Web Notables (March 6, 2015)

Young Americans support Israel but can't do math, saint gives away half a billion dollars, etc.

By The Editors Published on March 6, 2015

“Web Notables” is a daily feature that highlights articles readers may want to see but might have missed. It is compiled by senior editor David Mills.

Young Americans Still Haven’t Turned Against Israel, by Jonathan Marks in Commentary. Although some opponents of Israel keep hoping that American young people will stop supporting the country, “57 percent of 18–29 year olds surveyed both years said that they sympathize more with Israel than with the Palestinians in the conflict. Sympathy with the Palestinians has also held steady at about 23 percent.”

Of St. Katharine Drexel, the Beverly Hillbillies, and Detachment, by Richard Becker on the Catholic Exchange website. The young and extremely wealthy Katherine Drexel asked the pope to send missionaries to poor Native American and black communities. He asked her, “Why don’t you become a missionary?”and she did. She founded an order dedicated to serving the marginalized, which included creating schools for them and integrated churches in the south. As she said:

Resolve: Generously with no half-hearted, timorous dread of the opinions of Church and men to manifest my mission. . . . You have no time to occupy your thoughts with that complacency or consideration of what others think. Your business is simply, ‘What will my Father in heaven think?’

She also gave away the equivalent of half a billion dollars.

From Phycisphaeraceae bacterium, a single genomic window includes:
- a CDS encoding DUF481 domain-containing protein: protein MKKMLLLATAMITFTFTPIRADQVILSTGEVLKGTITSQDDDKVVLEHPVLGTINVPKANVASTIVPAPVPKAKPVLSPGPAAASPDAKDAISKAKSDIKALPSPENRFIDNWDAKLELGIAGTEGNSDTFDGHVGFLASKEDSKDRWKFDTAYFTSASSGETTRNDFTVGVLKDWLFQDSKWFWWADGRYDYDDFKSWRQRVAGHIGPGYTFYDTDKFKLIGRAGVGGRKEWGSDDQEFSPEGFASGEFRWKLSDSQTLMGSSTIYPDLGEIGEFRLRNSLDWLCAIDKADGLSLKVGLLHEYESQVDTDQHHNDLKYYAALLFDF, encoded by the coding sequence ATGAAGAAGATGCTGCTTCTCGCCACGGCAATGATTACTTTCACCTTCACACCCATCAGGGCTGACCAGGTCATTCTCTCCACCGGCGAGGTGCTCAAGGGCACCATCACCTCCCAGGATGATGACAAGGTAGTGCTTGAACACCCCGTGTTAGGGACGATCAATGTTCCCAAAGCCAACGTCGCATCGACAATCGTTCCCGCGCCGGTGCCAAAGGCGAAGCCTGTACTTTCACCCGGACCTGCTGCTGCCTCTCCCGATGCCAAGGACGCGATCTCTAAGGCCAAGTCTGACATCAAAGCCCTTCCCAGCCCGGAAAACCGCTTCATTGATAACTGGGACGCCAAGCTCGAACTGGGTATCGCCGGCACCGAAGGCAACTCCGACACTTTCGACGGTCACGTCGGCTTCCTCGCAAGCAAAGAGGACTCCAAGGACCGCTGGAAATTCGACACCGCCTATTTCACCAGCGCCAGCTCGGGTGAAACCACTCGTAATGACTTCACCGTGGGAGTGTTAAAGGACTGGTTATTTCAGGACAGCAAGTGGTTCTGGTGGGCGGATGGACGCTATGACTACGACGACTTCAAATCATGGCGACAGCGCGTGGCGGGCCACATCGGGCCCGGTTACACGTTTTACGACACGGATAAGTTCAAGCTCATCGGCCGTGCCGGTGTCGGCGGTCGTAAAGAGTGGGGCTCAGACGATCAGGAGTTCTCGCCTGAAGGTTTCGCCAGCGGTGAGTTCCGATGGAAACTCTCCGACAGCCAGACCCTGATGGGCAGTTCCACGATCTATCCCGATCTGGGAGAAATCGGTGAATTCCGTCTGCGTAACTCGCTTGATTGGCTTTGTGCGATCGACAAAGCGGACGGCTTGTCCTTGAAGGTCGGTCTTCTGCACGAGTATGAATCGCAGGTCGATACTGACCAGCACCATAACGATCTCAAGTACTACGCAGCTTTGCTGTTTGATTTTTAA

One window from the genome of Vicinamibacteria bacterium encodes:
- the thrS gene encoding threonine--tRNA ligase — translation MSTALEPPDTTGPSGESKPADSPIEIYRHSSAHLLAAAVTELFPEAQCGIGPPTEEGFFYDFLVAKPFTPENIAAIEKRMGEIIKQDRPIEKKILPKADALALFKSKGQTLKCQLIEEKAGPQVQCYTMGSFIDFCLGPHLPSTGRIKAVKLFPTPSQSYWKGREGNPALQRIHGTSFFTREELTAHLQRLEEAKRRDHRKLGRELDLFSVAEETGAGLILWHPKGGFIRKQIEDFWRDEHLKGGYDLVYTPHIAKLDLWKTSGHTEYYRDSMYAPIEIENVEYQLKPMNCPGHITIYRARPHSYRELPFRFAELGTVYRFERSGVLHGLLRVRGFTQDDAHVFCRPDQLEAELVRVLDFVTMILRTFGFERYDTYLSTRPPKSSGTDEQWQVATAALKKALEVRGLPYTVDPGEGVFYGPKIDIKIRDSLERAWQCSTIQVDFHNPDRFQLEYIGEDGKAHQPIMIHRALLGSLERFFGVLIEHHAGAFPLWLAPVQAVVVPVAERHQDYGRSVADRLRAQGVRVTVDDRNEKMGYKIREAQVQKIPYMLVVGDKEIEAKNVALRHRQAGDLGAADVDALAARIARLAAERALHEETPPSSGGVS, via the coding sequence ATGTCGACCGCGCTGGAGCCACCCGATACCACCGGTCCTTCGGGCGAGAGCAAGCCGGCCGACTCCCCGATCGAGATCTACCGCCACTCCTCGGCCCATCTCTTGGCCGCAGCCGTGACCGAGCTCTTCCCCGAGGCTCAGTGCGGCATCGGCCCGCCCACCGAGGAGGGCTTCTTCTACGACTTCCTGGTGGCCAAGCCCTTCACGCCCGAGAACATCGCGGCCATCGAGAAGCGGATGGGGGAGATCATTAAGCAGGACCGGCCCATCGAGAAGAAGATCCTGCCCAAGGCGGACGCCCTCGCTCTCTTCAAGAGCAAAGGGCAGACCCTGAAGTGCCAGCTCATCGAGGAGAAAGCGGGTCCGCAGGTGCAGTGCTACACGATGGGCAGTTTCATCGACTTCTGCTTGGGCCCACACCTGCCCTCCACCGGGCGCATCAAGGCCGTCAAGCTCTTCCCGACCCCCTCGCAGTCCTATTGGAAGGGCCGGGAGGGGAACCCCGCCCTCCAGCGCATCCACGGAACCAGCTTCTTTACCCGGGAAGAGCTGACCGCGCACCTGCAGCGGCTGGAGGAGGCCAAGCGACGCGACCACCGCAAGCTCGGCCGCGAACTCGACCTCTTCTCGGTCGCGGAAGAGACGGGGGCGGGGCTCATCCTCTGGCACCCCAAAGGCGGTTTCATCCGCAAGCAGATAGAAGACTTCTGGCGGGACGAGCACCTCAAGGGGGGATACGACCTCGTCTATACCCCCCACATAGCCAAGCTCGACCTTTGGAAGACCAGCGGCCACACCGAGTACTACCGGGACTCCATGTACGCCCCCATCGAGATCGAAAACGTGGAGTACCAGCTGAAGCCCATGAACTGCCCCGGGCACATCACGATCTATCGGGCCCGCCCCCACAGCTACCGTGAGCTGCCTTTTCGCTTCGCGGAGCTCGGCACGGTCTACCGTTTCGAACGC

One-Parent Students Leave School Earlier, by Kathleen M. Ziol-Guest and others on the website EducationNext. “Differences between low- and high-income children in reading and math achievement are much larger now than they were several decades ago” and one (though not the only) reason is the increasing number of children who live with one parent as teenagers.

U.S. Millennials Post ‘Abysmal’ Scores, by Todd C. Frankel in the Washington Post. In an international test of “the thinking abilities and workplace skills of adults” that focused on “literacy, math and technological problem-solving,” American millennials “performed horribly.” They did beat England, Spain, and Italy. “But surely America’s brightest were on top?” the writer asks.

Nope. U.S. millennials with master’s degrees and doctorates did better than their peers in only three countries, Ireland, Poland and Spain. Those in Finland, Sweden and Japan seemed to be on a different planet.

End Baby “Incompatible with Life” Bigotry, by Wesley Smith on National Review‘s website. “Parents of children born with disabling or terminal conditions want  the UN to do away with a designation, ‘incompatible with life’ — often deployed to excuse eugenic abortion, infanticide (as in the Netherlands), or neglecting babies to death by removing wanted life-extending treatment.”

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